Mistake Versus Conflict Theory of Against Billionaire Philanthropy

Link post

Re­sponse To (SlateS­tarCodex): Against Against Billion­aire Philanthropy

I agree with all the cen­tral points in Scott Alexan­der’s Against Against Billion­aire Philan­thropy. I find his state­ments ac­cu­rate and his ar­gu­ments con­vinc­ing. I have quib­bles with spe­cific de­tails and crit­i­cisms of par­tic­u­lar ac­tions.

He and I dis­agree on much re­gard­ing the right ways to be effec­tive, whether or not it is as an al­tru­ist. None of that has any bear­ing on his cen­tral points.

We vi­o­lently agree that it is highly praise­wor­thy and net good for the world to use one’s re­sources in at­tempts to im­prove the world. And that if we crit­i­cize rather than praise such ac­tions, we will get less of them.

We also vi­o­lently agree that one should di­rect those re­sources to­wards where one be­lieves they would do the most good, to the best one of one’s abil­ity. One should not first giv­ing those re­sources to an out­side or­ga­ni­za­tion one does not con­trol and which mostly does not use re­sources wisely or aim to make the world bet­ter, in the hopes that it can be con­vinced to use those re­sources wisely and aim to make the world bet­ter.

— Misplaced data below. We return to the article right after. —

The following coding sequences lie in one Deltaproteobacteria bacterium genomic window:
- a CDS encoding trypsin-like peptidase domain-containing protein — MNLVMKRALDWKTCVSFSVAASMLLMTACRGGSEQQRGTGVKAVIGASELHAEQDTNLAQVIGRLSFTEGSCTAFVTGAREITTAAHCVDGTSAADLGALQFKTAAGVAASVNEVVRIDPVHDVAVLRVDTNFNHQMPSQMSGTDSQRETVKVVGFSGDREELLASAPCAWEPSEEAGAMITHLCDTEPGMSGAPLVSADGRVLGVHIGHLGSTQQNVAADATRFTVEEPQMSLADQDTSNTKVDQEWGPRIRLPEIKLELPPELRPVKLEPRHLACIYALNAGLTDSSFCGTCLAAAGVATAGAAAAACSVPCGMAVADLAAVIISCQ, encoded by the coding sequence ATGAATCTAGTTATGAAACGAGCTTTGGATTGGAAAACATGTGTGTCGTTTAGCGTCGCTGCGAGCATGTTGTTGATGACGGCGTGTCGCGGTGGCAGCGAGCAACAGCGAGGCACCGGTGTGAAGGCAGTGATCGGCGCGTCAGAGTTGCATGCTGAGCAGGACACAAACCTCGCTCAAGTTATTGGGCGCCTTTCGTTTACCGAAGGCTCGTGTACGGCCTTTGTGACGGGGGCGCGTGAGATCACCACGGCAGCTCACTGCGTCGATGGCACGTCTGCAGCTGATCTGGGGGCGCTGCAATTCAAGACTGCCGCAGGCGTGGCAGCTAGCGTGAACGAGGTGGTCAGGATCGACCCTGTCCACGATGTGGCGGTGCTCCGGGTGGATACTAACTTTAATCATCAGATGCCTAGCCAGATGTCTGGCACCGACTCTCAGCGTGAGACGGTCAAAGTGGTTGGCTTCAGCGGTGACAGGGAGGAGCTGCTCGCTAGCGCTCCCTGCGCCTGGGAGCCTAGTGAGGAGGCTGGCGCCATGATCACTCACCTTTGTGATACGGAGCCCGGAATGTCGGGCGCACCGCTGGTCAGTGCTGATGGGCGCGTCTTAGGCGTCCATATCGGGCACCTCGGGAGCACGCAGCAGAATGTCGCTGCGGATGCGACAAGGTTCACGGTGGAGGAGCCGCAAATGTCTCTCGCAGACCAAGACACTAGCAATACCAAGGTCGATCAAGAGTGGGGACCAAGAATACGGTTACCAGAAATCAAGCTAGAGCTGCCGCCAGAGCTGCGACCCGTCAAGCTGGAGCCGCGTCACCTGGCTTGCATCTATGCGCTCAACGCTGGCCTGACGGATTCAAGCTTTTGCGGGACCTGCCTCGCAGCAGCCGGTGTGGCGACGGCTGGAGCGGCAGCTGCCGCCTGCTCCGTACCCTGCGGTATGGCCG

We again vi­o­lently agree that pri­vately di­rected efforts of wealthy in­di­vi­d­u­als of­ten do mas­sive amounts of ob­vi­ous good, on av­er­age are much more effec­tive, and have some of the most epic wins of his­tory to their names. Scott cites only the al­tru­is­tic wins and effec­tive­ness here, which I’d nor­mally ob­ject to, but which in con­text I’ll al­low.

And so on.

Where we dis­agree is why any­one is op­pos­ing billion­aire philan­thropy.

We dis­agree that Scott’s post is a use­ful thing to write. I agree with ev­ery­thing he says, but ex­pect it to con­vince less than zero peo­ple to sup­port his po­si­tion.

Scott laid out our dis­agree­ment in his post Con­flict vs. Mis­take.

Scott is a mis­take the­o­rist. That’s not our dis­agree­ment here.

Our dis­agree­ment is that he’s failing to model that his op­po­nents here are all pure con­flict the­o­rists.

Be­cause, come on. Read their quotes. Con­sider their ar­gu­ments.

Re­mem­ber Scott’s test from Con­flict vs. Mis­take (the Ja­co­bite piece in ques­tion is about how com­mu­nists ig­nore prob­lems of pub­lic choice):

What would the con­flict the­o­rist ar­gu­ment against the Ja­co­bite piece look like? Take a sec­ond to ac­tu­ally think about this. Is it similar to what I’m writ­ing right now – an ex­pla­na­tion of con­flict vs. mis­take the­ory, and a defense of how con­flict the­ory ac­tu­ally de­scribes the world bet­ter than mis­take the­ory does?

No. It’s the Baf­fler’s ar­ti­cle say­ing that pub­lic choice the­ory is racist, and if you be­lieve it you’re a white supremacist. If this wasn’t your guess, you still don’t un­der­stand that con­flict the­o­rists aren’t mis­take the­o­rists who just have a differ­ent the­ory about what the mis­take is. They’re not go­ing to re­spond to your crit­i­cism by po­litely ex­plain­ing why you’re in­cor­rect.